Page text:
Drop in virus mortality rate portends new danger
Page 2 of 2 -- Last year, US researchers reported that ducks in Southeast Asia had begun carrying the bird flu virus without showing symptoms. Now, scientists in Vietnam have found numerous asymptomatic cases in the country's vast chicken population, according to Nguyen Tran Hien, director of the National Institute of Hygiene and Epidemiology.
''It seems that the virus may adapt in humans and in poultry a little bit; therefore, the symptoms are not as severe as before," Hien said. ''Also, the transmission may be faster and easier."
Moreover, the existing virus strain is not the only threat. Each human case also presents a chance for the bird flu virus to swap genetic material with an ordinary flu bug if the person becomes infected with both strains at the same time, potentially creating a new hybrid that is highly lethal and even easier to catch.
''We are concerned that if the virus is changing, maybe a new virus is coming in the future," Hien said.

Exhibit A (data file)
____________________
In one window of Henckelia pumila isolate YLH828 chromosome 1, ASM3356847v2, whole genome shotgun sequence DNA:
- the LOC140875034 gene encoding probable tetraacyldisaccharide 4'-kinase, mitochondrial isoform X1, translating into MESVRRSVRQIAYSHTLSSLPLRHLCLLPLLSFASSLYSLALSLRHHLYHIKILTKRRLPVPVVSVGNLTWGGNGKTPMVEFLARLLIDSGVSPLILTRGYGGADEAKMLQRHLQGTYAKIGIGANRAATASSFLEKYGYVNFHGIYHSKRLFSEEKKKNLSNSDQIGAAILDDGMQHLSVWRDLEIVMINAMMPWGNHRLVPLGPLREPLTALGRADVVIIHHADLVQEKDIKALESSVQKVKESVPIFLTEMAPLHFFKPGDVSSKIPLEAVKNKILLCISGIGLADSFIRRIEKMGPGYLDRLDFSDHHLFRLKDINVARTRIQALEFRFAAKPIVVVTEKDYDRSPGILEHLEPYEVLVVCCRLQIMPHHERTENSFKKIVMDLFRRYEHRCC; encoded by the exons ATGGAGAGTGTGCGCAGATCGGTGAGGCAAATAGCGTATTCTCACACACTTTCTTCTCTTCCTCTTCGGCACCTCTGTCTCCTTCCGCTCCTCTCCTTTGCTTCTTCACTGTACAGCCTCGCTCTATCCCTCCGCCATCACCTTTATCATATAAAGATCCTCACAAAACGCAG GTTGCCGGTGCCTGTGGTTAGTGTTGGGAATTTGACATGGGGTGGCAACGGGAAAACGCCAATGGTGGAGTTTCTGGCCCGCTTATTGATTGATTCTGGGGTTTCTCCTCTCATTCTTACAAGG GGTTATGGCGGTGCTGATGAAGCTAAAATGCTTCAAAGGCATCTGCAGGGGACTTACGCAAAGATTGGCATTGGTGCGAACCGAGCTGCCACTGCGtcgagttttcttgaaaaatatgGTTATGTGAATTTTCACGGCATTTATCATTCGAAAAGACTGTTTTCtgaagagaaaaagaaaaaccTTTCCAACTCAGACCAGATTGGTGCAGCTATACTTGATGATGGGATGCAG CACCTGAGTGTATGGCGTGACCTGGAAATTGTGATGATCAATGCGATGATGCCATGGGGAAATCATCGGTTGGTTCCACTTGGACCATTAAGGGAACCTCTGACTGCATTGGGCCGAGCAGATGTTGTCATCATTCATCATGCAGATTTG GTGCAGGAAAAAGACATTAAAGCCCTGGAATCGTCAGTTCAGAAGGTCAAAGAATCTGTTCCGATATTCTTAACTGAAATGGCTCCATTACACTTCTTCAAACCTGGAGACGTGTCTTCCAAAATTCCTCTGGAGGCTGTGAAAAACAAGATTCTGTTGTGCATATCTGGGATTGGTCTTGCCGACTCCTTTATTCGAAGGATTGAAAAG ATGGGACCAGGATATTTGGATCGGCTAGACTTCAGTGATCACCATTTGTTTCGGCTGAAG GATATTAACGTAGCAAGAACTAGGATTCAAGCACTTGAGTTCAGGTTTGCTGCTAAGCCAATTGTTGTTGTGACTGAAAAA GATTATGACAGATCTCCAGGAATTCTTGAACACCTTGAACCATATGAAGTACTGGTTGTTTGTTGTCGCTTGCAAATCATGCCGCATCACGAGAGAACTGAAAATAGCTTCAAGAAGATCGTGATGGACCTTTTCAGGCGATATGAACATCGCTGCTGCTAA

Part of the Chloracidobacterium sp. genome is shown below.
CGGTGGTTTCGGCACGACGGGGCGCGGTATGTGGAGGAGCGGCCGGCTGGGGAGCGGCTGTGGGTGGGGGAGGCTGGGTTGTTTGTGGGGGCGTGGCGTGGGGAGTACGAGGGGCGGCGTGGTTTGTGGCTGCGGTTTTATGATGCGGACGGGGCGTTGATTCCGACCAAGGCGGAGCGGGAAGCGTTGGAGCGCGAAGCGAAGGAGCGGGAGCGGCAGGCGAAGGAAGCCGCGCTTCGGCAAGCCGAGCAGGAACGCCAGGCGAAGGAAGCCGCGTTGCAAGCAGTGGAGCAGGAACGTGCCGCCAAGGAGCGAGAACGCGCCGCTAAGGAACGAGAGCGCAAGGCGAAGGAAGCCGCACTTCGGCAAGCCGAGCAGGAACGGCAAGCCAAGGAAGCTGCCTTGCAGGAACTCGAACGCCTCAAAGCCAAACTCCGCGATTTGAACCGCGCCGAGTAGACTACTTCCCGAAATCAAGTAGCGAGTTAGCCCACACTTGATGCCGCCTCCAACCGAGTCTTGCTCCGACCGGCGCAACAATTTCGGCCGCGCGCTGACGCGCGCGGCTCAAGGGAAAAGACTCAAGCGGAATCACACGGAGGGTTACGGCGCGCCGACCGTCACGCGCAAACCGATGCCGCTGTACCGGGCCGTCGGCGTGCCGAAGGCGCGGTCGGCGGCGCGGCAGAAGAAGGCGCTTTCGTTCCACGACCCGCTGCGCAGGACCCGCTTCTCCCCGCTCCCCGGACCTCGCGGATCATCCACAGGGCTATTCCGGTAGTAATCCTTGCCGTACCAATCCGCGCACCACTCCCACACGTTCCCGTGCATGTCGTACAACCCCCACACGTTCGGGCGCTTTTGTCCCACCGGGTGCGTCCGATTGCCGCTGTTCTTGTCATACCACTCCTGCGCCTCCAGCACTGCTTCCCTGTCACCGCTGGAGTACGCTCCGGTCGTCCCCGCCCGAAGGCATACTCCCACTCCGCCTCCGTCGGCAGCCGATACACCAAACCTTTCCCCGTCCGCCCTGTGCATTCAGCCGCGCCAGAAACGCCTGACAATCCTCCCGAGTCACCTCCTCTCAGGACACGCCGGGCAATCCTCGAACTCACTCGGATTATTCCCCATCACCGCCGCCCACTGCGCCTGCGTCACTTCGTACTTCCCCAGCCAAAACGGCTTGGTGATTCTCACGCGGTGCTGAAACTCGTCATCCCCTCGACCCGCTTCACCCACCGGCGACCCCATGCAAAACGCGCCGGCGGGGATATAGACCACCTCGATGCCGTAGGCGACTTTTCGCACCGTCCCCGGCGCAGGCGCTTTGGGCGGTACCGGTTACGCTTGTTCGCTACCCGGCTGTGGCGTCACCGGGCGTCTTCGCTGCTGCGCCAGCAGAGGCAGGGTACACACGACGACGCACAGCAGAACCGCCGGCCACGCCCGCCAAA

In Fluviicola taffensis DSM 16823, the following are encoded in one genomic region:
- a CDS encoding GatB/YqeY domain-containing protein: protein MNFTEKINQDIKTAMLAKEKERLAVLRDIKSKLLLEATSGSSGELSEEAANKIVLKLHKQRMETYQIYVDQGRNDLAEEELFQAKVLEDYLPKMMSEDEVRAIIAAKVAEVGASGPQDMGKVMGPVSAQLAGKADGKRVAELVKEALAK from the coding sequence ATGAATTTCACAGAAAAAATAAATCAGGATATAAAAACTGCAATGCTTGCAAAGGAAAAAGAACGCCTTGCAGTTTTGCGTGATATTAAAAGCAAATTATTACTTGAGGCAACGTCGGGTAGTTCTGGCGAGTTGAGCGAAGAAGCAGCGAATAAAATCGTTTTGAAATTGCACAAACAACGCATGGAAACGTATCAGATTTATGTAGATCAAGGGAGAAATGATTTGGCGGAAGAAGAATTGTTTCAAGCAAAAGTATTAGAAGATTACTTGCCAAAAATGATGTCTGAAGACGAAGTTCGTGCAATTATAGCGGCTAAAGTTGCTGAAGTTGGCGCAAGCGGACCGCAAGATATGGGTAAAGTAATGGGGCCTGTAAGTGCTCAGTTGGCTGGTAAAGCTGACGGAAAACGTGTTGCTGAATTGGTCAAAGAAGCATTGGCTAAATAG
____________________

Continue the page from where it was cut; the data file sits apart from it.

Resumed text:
Vietnamese and international health officials say they are confident that the mortality rate has dropped, but are not sure by how much. Better screening and wider public awareness of bird flu could mean that health workers are catching and recovering from milder cases that would have gone unreported a year ago.
WHO officials have complained, however, that Vietnam is reluctant to provide detailed information about human cases. Senior Health Ministry officials respond that reports are provided in accord with national regulations.
The question now is whether bird flu in Vietnam has begun passing among humans.
If it has, Nguyen Duc Tinh, a nurse who treated Tuan at the Thai Thuy district health center and fell sick with bird flu soon after, would be a likely case. Tinh, 26, said he had no contact with poultry for a month beforehand despite government accounts attributing his illness to infected chickens.
Tinh said he was the hospital staff member who had the closest contact with Tuan during his brief stay at the health center, taking his blood pressure and temperature, giving him injections, and helping him walk. Within a week, Tinh had developed muscle aches and a high fever, symptoms of what he believed was a common flu. But when the fever subsided and then returned two days later, he grew alarmed.
''Then I suspected I had bird flu," he recalled, his brown eyes widening. ''I was really, really afraid of dying."
But just two weeks after joining Tuan in the Hanoi hospital, Tinh was discharged and went back to his village.
''I had lost hope when the fever came a second time," he said.